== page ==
How does 1dBport work?


How are sets of sines and cosines for bandpass filtering via regression generated in 1dBport? I came across this post on the afni message board with a similar question but with an unclear answer. How are the frequencies to be removed represented with sines and cosines? Specifically, how are different phases represented and how is the resolution determined (i.e. how many regressors to generate)? A link to a paper with the relevant formulae and theoretical background would be great.

My goal in asking this question is to better understand how bandpass filtering can be done via OLS linear regression and how this method compares to other bandpass filtering methods (such as doing a FFT and multiplying by a rect function).

Thank you!


Hi Vyom,

Paul has been planning to write up some of this in detail (though 1dBport was not driving that). But in the meantime…

OLS regression of frequencies should work exactly like the FFT. The only difference is the leading “F”. OLS is more like a slow FT rather than a fast one. The point of “fast” is that one can take advantage of the sines and cosines to make the regression more efficient. But it is still the same result. This is not special.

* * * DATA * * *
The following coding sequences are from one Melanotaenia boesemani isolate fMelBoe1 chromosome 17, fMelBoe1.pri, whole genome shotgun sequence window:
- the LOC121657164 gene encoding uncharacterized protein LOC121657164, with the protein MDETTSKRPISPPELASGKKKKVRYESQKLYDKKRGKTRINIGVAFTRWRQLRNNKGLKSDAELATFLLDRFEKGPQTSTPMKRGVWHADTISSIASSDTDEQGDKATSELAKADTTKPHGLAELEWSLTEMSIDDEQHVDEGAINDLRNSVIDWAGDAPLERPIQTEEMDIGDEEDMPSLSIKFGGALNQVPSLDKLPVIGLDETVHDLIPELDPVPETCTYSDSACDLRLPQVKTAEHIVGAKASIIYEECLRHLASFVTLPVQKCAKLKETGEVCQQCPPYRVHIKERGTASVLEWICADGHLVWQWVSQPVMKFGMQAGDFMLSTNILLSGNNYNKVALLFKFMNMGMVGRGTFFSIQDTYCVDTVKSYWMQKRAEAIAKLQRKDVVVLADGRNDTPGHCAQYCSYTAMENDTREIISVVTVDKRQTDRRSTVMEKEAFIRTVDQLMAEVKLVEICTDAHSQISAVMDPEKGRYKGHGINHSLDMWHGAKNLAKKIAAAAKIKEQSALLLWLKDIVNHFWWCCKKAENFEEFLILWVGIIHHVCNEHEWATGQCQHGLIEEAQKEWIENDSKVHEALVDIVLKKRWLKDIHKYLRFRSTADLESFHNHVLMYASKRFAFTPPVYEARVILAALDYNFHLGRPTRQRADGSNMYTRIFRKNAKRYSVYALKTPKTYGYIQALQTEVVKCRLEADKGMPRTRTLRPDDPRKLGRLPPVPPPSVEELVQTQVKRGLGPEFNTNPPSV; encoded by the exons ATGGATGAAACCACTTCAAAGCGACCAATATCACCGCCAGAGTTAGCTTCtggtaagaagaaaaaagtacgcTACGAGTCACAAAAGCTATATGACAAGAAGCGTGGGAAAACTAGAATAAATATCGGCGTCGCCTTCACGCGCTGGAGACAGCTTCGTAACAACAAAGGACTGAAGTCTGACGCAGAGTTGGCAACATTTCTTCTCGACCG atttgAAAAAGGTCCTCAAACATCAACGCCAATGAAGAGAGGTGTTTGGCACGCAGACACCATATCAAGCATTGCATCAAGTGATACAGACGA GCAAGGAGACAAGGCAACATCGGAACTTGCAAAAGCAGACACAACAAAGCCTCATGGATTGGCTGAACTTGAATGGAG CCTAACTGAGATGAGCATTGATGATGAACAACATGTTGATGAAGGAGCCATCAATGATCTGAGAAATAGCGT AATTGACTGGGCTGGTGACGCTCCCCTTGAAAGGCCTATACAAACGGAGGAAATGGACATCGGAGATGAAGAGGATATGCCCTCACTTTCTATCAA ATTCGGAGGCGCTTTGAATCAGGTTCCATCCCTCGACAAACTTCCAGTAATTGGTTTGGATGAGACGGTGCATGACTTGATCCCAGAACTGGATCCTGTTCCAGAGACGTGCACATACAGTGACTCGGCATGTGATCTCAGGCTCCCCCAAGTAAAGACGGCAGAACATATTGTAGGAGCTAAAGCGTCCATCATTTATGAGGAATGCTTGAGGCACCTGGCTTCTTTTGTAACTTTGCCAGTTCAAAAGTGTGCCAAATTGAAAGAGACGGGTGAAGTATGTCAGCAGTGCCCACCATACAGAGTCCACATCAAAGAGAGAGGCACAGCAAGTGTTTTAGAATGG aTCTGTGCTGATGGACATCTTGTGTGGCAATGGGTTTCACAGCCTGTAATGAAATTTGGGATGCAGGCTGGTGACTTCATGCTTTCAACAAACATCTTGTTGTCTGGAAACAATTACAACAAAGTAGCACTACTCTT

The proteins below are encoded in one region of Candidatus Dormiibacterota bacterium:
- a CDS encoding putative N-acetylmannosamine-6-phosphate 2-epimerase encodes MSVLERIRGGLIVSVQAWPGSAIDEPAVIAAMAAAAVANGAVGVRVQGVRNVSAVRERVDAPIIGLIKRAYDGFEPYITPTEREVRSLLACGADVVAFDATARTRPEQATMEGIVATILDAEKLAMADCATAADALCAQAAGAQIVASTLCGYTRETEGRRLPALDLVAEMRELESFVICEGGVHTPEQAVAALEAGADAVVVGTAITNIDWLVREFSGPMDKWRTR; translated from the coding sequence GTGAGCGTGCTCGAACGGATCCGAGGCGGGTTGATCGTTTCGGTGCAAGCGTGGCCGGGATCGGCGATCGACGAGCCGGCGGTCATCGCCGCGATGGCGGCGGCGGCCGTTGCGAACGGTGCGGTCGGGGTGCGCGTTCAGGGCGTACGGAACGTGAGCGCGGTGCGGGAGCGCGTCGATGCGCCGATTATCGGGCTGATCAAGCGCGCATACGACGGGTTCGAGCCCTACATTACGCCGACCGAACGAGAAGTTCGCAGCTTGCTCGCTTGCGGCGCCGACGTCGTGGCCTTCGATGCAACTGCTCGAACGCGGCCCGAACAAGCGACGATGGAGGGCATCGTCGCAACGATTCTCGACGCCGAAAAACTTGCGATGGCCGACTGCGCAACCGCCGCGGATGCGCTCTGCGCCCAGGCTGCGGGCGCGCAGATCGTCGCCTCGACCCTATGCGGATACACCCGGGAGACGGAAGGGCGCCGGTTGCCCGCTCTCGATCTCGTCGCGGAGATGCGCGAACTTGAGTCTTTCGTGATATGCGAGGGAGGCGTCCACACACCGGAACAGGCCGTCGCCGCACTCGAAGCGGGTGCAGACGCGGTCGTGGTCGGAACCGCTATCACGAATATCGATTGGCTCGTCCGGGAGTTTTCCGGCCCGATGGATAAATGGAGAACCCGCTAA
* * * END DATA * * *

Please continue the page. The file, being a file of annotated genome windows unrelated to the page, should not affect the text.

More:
The phase is handled via relative contributions between the sine and cosine terms for a given frequency.

The resolution is based on a fully invertible FT matrix, with all frequencies up to Nyquist, which is then truncated to the bands of interest. The full matrix would have the same number of vectors as there are time points. So the frequency resolution would be Nyquist/(NT/2), with the extra /2 accounting for frequency terms coming in pairs.

Anyway, this method should be the same a using an FFT and multiplying by a rect function. 1dBport outputs the relevant frequency components, and 3dDeconvolve regresses them out (or hands them to 3dTproejct to do so).

– rick